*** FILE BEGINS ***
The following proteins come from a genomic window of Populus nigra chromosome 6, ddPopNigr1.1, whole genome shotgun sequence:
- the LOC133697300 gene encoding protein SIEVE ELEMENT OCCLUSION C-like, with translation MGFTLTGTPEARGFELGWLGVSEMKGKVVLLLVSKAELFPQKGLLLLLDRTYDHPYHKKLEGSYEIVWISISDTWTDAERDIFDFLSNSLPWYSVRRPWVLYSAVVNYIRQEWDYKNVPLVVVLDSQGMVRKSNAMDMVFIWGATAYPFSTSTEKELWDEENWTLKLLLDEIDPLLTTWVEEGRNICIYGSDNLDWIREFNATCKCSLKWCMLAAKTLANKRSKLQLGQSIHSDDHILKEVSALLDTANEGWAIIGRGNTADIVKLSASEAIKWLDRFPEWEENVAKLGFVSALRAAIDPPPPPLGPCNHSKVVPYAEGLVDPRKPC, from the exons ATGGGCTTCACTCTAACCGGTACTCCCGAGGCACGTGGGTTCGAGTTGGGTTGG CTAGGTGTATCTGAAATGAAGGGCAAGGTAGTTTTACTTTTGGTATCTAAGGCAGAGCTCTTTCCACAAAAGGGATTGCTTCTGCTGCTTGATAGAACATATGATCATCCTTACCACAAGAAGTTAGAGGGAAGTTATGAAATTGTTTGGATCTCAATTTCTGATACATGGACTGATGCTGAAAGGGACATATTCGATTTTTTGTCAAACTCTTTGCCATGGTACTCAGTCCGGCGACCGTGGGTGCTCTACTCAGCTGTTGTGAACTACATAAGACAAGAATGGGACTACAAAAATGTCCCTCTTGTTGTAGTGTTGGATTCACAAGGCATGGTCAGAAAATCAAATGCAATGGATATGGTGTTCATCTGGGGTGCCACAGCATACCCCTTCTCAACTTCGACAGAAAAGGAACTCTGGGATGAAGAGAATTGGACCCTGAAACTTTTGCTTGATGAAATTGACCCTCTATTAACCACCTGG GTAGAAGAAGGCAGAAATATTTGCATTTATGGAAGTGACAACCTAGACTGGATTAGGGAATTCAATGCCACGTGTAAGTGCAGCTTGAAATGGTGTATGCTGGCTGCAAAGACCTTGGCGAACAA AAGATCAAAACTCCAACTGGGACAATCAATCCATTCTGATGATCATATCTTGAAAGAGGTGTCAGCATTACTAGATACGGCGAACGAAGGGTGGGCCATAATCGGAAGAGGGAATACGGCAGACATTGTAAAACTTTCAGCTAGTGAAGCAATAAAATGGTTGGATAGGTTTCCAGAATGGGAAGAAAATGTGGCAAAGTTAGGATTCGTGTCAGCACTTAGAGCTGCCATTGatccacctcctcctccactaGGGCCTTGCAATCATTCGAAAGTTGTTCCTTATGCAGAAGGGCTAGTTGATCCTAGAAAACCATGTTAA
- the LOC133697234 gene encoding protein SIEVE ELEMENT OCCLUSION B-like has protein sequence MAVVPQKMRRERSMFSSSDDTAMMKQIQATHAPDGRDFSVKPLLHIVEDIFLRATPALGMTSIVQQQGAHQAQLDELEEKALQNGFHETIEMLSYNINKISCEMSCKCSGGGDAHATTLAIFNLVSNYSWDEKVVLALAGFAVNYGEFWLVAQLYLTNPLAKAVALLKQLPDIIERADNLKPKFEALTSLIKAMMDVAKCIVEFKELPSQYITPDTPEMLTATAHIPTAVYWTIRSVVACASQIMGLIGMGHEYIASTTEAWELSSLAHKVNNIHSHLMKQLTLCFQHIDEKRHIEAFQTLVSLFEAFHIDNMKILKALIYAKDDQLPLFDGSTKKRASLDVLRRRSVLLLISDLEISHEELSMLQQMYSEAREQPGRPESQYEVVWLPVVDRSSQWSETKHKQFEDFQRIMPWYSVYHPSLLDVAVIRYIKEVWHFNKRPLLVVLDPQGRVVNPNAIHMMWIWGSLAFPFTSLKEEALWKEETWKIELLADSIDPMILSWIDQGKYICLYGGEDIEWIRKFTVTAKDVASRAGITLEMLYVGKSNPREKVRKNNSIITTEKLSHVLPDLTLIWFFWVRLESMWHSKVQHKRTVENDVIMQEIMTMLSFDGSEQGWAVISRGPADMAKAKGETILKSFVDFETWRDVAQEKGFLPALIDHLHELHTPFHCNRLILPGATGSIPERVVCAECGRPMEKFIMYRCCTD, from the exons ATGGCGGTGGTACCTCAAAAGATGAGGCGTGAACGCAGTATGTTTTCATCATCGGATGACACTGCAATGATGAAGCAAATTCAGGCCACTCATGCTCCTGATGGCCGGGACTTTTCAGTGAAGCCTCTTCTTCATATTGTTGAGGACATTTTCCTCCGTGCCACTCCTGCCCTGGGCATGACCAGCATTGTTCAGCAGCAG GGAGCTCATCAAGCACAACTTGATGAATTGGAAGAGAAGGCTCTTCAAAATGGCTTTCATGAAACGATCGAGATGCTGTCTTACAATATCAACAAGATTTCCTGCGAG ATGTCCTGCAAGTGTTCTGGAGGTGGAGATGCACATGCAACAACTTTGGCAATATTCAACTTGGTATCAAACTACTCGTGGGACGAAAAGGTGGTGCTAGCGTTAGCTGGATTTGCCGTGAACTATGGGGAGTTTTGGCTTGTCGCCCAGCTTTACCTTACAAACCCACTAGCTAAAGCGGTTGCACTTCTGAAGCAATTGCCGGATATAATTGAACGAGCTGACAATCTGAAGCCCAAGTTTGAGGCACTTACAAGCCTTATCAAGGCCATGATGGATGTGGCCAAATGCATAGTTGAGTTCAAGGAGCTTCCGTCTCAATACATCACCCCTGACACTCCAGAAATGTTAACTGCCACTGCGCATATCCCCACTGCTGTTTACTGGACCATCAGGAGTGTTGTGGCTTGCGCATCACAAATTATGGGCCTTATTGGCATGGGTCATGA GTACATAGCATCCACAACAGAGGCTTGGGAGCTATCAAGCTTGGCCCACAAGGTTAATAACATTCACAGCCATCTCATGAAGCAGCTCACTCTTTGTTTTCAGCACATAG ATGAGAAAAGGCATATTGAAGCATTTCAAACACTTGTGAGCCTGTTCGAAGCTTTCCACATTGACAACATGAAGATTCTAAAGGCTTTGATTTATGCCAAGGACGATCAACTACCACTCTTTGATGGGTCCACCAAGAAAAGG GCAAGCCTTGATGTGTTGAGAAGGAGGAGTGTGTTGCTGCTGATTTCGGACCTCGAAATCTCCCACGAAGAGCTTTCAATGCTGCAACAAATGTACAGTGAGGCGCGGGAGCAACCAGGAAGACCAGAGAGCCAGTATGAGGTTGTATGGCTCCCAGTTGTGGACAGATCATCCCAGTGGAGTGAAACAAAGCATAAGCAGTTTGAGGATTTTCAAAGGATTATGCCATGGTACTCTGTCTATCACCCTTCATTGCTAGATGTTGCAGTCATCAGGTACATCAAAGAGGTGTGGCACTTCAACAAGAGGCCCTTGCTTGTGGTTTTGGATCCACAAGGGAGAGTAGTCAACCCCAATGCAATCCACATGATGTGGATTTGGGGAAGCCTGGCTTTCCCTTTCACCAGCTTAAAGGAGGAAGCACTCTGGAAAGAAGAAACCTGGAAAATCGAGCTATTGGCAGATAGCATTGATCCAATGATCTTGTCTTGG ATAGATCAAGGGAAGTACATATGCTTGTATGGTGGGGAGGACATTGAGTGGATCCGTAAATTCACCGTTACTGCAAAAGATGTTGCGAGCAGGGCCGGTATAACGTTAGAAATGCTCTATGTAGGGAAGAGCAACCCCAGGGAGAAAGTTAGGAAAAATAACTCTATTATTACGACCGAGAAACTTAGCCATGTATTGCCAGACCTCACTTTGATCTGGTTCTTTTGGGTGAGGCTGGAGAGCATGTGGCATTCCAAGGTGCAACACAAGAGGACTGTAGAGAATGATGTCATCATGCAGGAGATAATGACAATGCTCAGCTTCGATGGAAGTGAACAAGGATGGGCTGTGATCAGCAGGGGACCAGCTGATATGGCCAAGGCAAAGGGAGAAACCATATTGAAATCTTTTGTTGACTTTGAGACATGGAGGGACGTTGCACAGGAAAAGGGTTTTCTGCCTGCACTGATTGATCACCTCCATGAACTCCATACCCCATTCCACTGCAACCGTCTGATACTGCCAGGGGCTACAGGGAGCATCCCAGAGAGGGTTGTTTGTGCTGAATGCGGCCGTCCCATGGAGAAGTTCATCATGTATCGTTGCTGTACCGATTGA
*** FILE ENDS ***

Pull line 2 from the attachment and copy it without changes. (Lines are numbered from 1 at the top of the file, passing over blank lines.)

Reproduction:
- the LOC133697300 gene encoding protein SIEVE ELEMENT OCCLUSION C-like, with translation MGFTLTGTPEARGFELGWLGVSEMKGKVVLLLVSKAELFPQKGLLLLLDRTYDHPYHKKLEGSYEIVWISISDTWTDAERDIFDFLSNSLPWYSVRRPWVLYSAVVNYIRQEWDYKNVPLVVVLDSQGMVRKSNAMDMVFIWGATAYPFSTSTEKELWDEENWTLKLLLDEIDPLLTTWVEEGRNICIYGSDNLDWIREFNATCKCSLKWCMLAAKTLANKRSKLQLGQSIHSDDHILKEVSALLDTANEGWAIIGRGNTADIVKLSASEAIKWLDRFPEWEENVAKLGFVSALRAAIDPPPPPLGPCNHSKVVPYAEGLVDPRKPC, from the exons ATGGGCTTCACTCTAACCGGTACTCCCGAGGCACGTGGGTTCGAGTTGGGTTGG CTAGGTGTATCTGAAATGAAGGGCAAGGTAGTTTTACTTTTGGTATCTAAGGCAGAGCTCTTTCCACAAAAGGGATTGCTTCTGCTGCTTGATAGAACATATGATCATCCTTACCACAAGAAGTTAGAGGGAAGTTATGAAATTGTTTGGATCTCAATTTCTGATACATGGACTGATGCTGAAAGGGACATATTCGATTTTTTGTCAAACTCTTTGCCATGGTACTCAGTCCGGCGACCGTGGGTGCTCTACTCAGCTGTTGTGAACTACATAAGACAAGAATGGGACTACAAAAATGTCCCTCTTGTTGTAGTGTTGGATTCACAAGGCATGGTCAGAAAATCAAATGCAATGGATATGGTGTTCATCTGGGGTGCCACAGCATACCCCTTCTCAACTTCGACAGAAAAGGAACTCTGGGATGAAGAGAATTGGACCCTGAAACTTTTGCTTGATGAAATTGACCCTCTATTAACCACCTGG GTAGAAGAAGGCAGAAATATTTGCATTTATGGAAGTGACAACCTAGACTGGATTAGGGAATTCAATGCCACGTGTAAGTGCAGCTTGAAATGGTGTATGCTGGCTGCAAAGACCTTGGCGAACAA AAGATCAAAACTCCAACTGGGACAATCAATCCATTCTGATGATCATATCTTGAAAGAGGTGTCAGCATTACTAGATACGGCGAACGAAGGGTGGGCCATAATCGGAAGAGGGAATACGGCAGACATTGTAAAACTTTCAGCTAGTGAAGCAATAAAATGGTTGGATAGGTTTCCAGAATGGGAAGAAAATGTGGCAAAGTTAGGATTCGTGTCAGCACTTAGAGCTGCCATTGatccacctcctcctccactaGGGCCTTGCAATCATTCGAAAGTTGTTCCTTATGCAGAAGGGCTAGTTGATCCTAGAAAACCATGTTAA